I’m happy for Ian and Brad, but we are losing one of the strongest, most battle-ready and effective advocates for equality in North Carolina. Having watched Ian work so hard and with such success in this state, he leaves shoes that are hard to fill, particularly as the state faces a marriage amendment battle. As QNotes reports:
Ian Palmquist has served as Equality North Carolina executive director for for five years, though he has been employed by the group for more than a decade. During his time with the organization, Equality North Carolina has grown to become one of the most influential state-based LGBT advocacy and lobbying groups across the nation.
Named qnotes‘ 2009 Person of the Year, Palmquist has guided Equality North Carolina through several policy and legislative successes. In 2009, the state became the first in the Southeast to pass a fully LGBT-inclusive statue protecting all public school students from bullying and harassment. Equality North Carolina has been able to hold an anti-gay constitutional amendment at bay for seven years, though LGBT citizens face a heightened threat from GOP legislators this session. Additionally, hospital visitation rules, AIDS drug funding and other policy initiatives were a success during Palmquist’s tenure as executive director.
Ian’s personal note (the video is a recent one I did with him after a town hall re: the marriage amendment battle):
Serving the LGBT community and our allies here in my home state of North Carolina has been the greatest honor of my life, so it is with mixed emotions that I share this news. I have informed our Board of Directors that I will be stepping down after more than eleven years at Equality North Carolina, the last five as Executive Director.
Now, my partner, Brad Oaks, and I will be moving to Boston, where I will be pursuing a Mid-Career Master of Public Administration degree from Harvard’s John F. Kennedy School of Government. My last day in the office will be Friday, July 1. I leave with an overwhelming feeling of pride in what we have built together, confidence in the future of this organization, and gratitude for the tireless effort that our board, staff, and supporters like you have given.
Thanks to your hard work and support, we’ve accomplished so much together.
The greatest moment, for me, was on June 23, 2009, when the North Carolina House gave final approval to the School Violence Prevention Act. That moment, when Speaker Joe Hackney cast the deciding vote in favor of landmark anti-bullying protections, was the culmination of three years of work on the bill and decades of advocacy and organizing by Equality NC and our predecessors. For the first time, the legislature said that treating people differently based on their sexual orientation and gender identity is unacceptable.
Just a few of our other achievements together include:
- Winning passage of the Healthy Youth Act, to provide comprehensive, medically accurate sex education.
- Winning hospital visitation protections that became a national model and expanding hospital non-discrimination protections to include gender identity.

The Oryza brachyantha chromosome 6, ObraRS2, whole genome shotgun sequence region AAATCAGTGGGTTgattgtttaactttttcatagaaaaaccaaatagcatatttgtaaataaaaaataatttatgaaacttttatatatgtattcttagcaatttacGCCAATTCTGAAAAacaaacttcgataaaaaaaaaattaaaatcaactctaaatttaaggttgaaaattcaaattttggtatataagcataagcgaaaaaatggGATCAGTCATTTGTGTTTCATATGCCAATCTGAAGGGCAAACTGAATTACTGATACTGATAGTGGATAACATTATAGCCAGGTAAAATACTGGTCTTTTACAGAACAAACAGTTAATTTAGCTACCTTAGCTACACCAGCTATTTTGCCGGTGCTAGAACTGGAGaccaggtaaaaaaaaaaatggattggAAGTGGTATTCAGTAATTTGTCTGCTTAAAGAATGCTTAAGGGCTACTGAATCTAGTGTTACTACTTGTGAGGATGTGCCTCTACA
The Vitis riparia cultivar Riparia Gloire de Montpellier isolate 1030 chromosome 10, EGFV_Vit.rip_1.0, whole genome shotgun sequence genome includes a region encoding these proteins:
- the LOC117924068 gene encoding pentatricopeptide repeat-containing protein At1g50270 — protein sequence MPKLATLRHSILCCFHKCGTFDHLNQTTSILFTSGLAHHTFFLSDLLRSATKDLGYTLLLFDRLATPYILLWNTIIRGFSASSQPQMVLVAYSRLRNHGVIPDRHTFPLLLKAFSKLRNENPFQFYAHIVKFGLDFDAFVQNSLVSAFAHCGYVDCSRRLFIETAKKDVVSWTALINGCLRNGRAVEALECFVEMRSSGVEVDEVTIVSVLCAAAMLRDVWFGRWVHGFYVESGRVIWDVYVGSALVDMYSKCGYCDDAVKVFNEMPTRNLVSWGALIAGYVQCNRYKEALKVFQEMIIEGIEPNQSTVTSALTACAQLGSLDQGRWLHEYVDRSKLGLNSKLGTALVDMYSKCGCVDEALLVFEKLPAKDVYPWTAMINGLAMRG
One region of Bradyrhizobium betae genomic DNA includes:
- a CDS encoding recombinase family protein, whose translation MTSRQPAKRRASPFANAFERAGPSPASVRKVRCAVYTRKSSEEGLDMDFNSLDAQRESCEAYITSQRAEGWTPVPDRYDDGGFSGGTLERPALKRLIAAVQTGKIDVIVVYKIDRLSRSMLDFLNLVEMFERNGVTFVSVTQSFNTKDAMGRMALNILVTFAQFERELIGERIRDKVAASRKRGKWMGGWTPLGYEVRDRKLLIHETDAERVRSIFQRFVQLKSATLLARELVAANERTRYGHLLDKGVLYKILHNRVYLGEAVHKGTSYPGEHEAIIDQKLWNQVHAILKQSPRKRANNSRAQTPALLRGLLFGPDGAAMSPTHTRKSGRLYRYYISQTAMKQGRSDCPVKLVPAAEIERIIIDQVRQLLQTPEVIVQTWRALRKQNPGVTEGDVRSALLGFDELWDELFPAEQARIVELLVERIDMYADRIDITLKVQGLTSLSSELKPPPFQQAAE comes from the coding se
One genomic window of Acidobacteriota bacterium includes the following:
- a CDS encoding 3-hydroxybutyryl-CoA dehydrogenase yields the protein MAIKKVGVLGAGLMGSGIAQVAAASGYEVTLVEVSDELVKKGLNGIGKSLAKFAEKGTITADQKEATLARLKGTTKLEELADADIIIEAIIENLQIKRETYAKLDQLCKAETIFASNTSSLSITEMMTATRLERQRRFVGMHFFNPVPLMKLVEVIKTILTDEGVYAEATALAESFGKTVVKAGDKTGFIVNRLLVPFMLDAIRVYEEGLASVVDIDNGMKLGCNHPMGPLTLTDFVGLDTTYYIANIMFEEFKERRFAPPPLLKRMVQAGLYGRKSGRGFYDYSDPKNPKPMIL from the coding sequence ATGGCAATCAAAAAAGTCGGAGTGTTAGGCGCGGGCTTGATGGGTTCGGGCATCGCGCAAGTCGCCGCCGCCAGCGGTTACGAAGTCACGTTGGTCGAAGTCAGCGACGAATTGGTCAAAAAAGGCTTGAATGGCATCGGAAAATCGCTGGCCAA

- Strengthening the state’s HIV/AIDS prevention and care programs by securing major funding increases for critical needs.
- Through Equality NC PAC, supporting the election of our first openly lesbian senator, Julia Boseman, and our first openly gay representative, Marcus Brandon.
- Fending off the anti-LGBT constitutional amendment for the past seven years (and counting!)
Those victories and the ones we’re still working toward don’t come easily. It take a strong organization with active and engaged supporters. Having first come to Equality NC in 1999 as part-time administrative support–the second of two staff members–it has been inspiring to see how our community has stepped up and enabled us to grow beyond anything I could have envisioned then.
We now boast over 25,000 supporters, 16,000 online activists, 1200 donors, 600 volunteers, 24 active board members, and a phenomenal team of five employees, two lobbyists, and several contract organizers. Today, Equality NC is a force to be reckoned with and we’ve earned a national reputation as one of the strongest statewide LGBT advocacy groups.
We have achieved much and built much together. Yet, LGBT North Carolinians are still denied full equality and we still face attacks on basic rights in the state legislature. There remains work to do.
Fortunately, Equality North Carolina is stronger than ever. I know that our talented, experienced staff and dedicated board members will take the organization and our movement for full equality to new heights in the coming months and years.
This year, our fight to defeat the anti-LGBT constitutional amendment in the legislature will continue unabated. I truly believe we can retain our proud status as the only Southern state without this kind of bigotry in our constitution.
The Board of Directors has already put into motion the first steps to begin the search for your new executive director and I will be working closely with the board to ensure a smooth transition. They will be in touch in the next few days to share more information.
I will miss working at Equality NC, but I will continue to be a part of the organization as a monthly donor and dedicated supporter. Like you, I will be proud to be one of the thousands of people across this state and this nation who believe we can build a state of equality in North Carolina.